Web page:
It's the talk of the box office—Crazy Rich Asians grossed about $34 million in the film's opening weekend alone. Sporting an even more astronomical price tag, though, is the book-turned-movie's famed wedding, the focal point of the entire Kevin Kwan novel, which was intended to cost a whopping $40 million (casual). But, that's not to say the movie's cast and crew doled out eight figures to bring the over-the-top ceremony to life. In fact, the production designer, Nelson Coates, got fairly creative to pull off a budget-friendly IRL equivalent that even Eleanor Young would likely approve of.
Crazy Rich Asians chronicles the relationship of Rachel Chu (Constance Wu) and Nick Young (Henry Golding) as they venture to Singapore, Nick's homeland, for the "wedding of the year" (we're talking royal wedding equivalent) between Colin Khoo (Chris Pang) and Araminta Lee (Sonoya Mizuno). The cast only had about five days to film the ceremony within Chijmes, a church in the heart of downtown Singapore from circa 1904, and a budget not exactly fit to match the novel's exact specifications.
"We’re rubbing two dimes together to make millions," Coates told Harper's Bazaar. "You go through the book, and it’s like, 'Okay, well, that chapter alone is more money than we have to make the movie!' It’s about capturing the ambiance of wealth."
So, how does one do so minus the Khoo family fortune? Using plenty of palm leaves and 36-inch tall artificial grasses, Coates and his team first designed the space to look like an indoor garden. They also interspersed green velvet seats, intended to replicate moss, within the greenery for a nontraditional seating arrangement that made guests appear to be sitting in the midst of the plant life. "The wedding needed a focal point unlike any I had seen in a church," Coates previously told Brides.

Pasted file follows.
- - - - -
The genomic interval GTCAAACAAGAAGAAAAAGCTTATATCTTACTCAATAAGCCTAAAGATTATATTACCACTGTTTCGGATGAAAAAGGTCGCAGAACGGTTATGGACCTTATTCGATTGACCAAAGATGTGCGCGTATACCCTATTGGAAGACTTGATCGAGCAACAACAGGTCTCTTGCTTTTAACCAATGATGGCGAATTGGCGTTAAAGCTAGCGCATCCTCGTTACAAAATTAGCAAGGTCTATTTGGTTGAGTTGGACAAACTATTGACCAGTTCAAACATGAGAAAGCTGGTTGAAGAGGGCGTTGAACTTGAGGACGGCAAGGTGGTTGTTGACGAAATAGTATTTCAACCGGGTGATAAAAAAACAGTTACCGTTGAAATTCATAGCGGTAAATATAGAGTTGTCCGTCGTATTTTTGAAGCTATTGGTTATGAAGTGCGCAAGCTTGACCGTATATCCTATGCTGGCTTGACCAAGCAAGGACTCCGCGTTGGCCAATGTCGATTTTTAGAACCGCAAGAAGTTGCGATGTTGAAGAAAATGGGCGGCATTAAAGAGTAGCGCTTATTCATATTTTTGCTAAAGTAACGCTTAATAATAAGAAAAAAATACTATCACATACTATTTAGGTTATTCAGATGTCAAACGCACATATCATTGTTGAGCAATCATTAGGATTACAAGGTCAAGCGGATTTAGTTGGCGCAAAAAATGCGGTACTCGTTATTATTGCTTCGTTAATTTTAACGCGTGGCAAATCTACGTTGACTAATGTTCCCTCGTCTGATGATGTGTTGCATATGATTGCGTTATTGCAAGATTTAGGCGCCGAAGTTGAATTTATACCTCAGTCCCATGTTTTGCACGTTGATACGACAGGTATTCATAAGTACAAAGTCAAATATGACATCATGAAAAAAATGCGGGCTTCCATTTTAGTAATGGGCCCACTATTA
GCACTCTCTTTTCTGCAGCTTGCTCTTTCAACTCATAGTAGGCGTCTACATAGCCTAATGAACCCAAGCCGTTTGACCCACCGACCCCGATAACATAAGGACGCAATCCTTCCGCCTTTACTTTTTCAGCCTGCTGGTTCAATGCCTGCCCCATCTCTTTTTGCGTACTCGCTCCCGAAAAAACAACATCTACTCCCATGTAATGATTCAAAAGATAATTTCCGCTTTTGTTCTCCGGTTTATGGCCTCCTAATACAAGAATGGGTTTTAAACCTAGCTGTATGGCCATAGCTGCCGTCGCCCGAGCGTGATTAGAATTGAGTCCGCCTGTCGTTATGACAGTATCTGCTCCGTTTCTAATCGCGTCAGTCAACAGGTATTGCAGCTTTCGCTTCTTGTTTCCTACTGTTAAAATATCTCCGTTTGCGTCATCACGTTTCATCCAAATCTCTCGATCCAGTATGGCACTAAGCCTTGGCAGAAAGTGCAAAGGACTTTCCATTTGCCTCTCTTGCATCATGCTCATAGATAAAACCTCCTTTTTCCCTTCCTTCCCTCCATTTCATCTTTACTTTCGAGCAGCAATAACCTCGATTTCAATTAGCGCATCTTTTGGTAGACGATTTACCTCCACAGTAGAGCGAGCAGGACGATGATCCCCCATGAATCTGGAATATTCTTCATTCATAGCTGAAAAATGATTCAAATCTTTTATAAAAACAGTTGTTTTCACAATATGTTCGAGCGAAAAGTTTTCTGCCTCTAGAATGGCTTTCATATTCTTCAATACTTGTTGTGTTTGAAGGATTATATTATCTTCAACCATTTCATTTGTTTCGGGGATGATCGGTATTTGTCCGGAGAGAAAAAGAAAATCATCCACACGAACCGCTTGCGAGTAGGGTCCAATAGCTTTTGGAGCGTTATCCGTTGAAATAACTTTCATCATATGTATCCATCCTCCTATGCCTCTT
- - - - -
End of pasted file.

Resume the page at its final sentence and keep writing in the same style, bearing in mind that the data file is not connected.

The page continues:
Here comes the bride—perhaps the most enthralling wedding moment came during Araminta's walk down the flower-lined water aisle, which Coates modeled after a river for a "walking on water" illusion. Hidden water jets and a reflective, mylar-like fabric laminated onto waterproofed marine plywood lined the aisle and brought his magical vision to life. The film's props team also used copper and LED lights to handcraft hundreds of faux butterflies and fireflies, which guests used to serenade the bride during her grand entrance. These aren't your standard nuptials, that's for sure!
Ultimately, Coates worked to ensure he didn't cross the fine line between lavish and gaudy while decorating the set. "One thing about the old culture in Singapore is that they're not showing off their wealth," said Coates. "It’s offensive to talk about your money, and to be showy about your money, and so we don’t ever want this to go into tacky." We'd say he achieved his goal with flying colors, considering the affordable wedding appears to live up to its book-based inspiration.
While it's safe to assume the rest of us probably don't have an indoor jungle or water-infused aisle on our wedding mood boards, this proves that any ceremony vision is possible with a little creativity.